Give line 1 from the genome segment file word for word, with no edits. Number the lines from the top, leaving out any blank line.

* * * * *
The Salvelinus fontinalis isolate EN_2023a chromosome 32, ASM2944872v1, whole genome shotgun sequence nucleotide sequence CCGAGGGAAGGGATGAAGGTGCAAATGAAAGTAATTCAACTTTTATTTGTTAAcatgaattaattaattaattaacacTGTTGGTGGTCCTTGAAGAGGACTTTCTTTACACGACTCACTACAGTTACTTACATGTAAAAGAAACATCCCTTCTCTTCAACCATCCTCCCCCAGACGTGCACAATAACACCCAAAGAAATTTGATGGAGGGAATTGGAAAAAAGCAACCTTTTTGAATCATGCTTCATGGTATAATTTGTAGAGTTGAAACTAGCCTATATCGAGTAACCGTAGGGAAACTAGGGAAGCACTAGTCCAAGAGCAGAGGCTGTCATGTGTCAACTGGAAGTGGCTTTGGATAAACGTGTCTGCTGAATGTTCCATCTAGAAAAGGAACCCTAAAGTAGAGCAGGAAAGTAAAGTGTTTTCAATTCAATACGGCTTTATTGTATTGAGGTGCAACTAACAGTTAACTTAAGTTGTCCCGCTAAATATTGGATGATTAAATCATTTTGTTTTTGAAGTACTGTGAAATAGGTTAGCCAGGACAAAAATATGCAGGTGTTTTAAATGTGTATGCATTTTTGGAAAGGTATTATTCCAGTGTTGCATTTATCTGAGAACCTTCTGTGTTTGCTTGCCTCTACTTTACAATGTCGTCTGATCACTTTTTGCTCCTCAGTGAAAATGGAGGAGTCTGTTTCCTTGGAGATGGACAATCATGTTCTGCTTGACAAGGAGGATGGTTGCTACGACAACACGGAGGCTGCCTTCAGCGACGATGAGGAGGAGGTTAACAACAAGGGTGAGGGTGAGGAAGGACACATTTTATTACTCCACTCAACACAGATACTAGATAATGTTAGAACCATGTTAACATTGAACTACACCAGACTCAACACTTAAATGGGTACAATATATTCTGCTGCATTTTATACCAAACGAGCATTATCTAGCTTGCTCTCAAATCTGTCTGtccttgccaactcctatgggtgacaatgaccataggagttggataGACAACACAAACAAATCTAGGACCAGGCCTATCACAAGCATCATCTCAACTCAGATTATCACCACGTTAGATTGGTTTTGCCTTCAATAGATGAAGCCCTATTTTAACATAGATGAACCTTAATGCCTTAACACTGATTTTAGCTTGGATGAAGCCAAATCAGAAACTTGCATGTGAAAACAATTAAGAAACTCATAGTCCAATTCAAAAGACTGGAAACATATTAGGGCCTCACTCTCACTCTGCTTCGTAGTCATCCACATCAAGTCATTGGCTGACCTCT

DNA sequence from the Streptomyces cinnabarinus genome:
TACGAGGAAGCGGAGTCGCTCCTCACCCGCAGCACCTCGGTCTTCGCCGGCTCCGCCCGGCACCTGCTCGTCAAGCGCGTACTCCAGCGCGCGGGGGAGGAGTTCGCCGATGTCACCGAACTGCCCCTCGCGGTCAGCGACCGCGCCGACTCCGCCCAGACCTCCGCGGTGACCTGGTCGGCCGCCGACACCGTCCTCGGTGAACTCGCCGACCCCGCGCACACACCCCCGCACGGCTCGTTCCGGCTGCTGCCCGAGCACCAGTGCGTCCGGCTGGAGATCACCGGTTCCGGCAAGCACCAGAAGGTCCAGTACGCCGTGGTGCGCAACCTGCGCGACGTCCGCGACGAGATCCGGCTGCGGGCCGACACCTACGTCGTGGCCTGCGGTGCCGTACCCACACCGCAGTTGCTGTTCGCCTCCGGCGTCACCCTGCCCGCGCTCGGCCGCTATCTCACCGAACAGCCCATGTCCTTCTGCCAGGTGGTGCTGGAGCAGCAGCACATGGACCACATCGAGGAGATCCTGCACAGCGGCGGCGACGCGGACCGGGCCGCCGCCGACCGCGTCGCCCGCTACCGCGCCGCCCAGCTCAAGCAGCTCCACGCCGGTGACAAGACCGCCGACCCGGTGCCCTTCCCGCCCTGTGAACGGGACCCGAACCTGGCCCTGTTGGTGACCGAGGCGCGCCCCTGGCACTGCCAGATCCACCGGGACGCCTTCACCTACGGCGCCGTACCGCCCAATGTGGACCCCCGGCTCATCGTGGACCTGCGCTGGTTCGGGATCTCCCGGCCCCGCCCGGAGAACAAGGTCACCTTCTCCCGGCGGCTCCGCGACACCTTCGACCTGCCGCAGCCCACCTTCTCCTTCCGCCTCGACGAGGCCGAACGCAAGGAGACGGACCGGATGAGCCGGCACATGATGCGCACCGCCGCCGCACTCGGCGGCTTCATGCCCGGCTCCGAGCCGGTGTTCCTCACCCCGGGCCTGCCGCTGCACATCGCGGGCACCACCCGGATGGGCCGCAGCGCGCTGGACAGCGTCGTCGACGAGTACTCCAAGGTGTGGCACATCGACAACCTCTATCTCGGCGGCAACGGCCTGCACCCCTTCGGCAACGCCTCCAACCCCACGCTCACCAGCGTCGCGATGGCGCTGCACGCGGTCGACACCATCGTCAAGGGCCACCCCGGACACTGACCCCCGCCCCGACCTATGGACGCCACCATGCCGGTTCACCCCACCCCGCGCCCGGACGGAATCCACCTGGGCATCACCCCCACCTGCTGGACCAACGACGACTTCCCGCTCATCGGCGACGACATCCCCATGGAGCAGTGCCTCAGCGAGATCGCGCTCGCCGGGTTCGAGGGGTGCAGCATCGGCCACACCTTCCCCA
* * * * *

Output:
The Salvelinus fontinalis isolate EN_2023a chromosome 32, ASM2944872v1, whole genome shotgun sequence nucleotide sequence CCGAGGGAAGGGATGAAGGTGCAAATGAAAGTAATTCAACTTTTATTTGTTAAcatgaattaattaattaattaacacTGTTGGTGGTCCTTGAAGAGGACTTTCTTTACACGACTCACTACAGTTACTTACATGTAAAAGAAACATCCCTTCTCTTCAACCATCCTCCCCCAGACGTGCACAATAACACCCAAAGAAATTTGATGGAGGGAATTGGAAAAAAGCAACCTTTTTGAATCATGCTTCATGGTATAATTTGTAGAGTTGAAACTAGCCTATATCGAGTAACCGTAGGGAAACTAGGGAAGCACTAGTCCAAGAGCAGAGGCTGTCATGTGTCAACTGGAAGTGGCTTTGGATAAACGTGTCTGCTGAATGTTCCATCTAGAAAAGGAACCCTAAAGTAGAGCAGGAAAGTAAAGTGTTTTCAATTCAATACGGCTTTATTGTATTGAGGTGCAACTAACAGTTAACTTAAGTTGTCCCGCTAAATATTGGATGATTAAATCATTTTGTTTTTGAAGTACTGTGAAATAGGTTAGCCAGGACAAAAATATGCAGGTGTTTTAAATGTGTATGCATTTTTGGAAAGGTATTATTCCAGTGTTGCATTTATCTGAGAACCTTCTGTGTTTGCTTGCCTCTACTTTACAATGTCGTCTGATCACTTTTTGCTCCTCAGTGAAAATGGAGGAGTCTGTTTCCTTGGAGATGGACAATCATGTTCTGCTTGACAAGGAGGATGGTTGCTACGACAACACGGAGGCTGCCTTCAGCGACGATGAGGAGGAGGTTAACAACAAGGGTGAGGGTGAGGAAGGACACATTTTATTACTCCACTCAACACAGATACTAGATAATGTTAGAACCATGTTAACATTGAACTACACCAGACTCAACACTTAAATGGGTACAATATATTCTGCTGCATTTTATACCAAACGAGCATTATCTAGCTTGCTCTCAAATCTGTCTGtccttgccaactcctatgggtgacaatgaccataggagttggataGACAACACAAACAAATCTAGGACCAGGCCTATCACAAGCATCATCTCAACTCAGATTATCACCACGTTAGATTGGTTTTGCCTTCAATAGATGAAGCCCTATTTTAACATAGATGAACCTTAATGCCTTAACACTGATTTTAGCTTGGATGAAGCCAAATCAGAAACTTGCATGTGAAAACAATTAAGAAACTCATAGTCCAATTCAAAAGACTGGAAACATATTAGGGCCTCACTCTCACTCTGCTTCGTAGTCATCCACATCAAGTCATTGGCTGACCTCT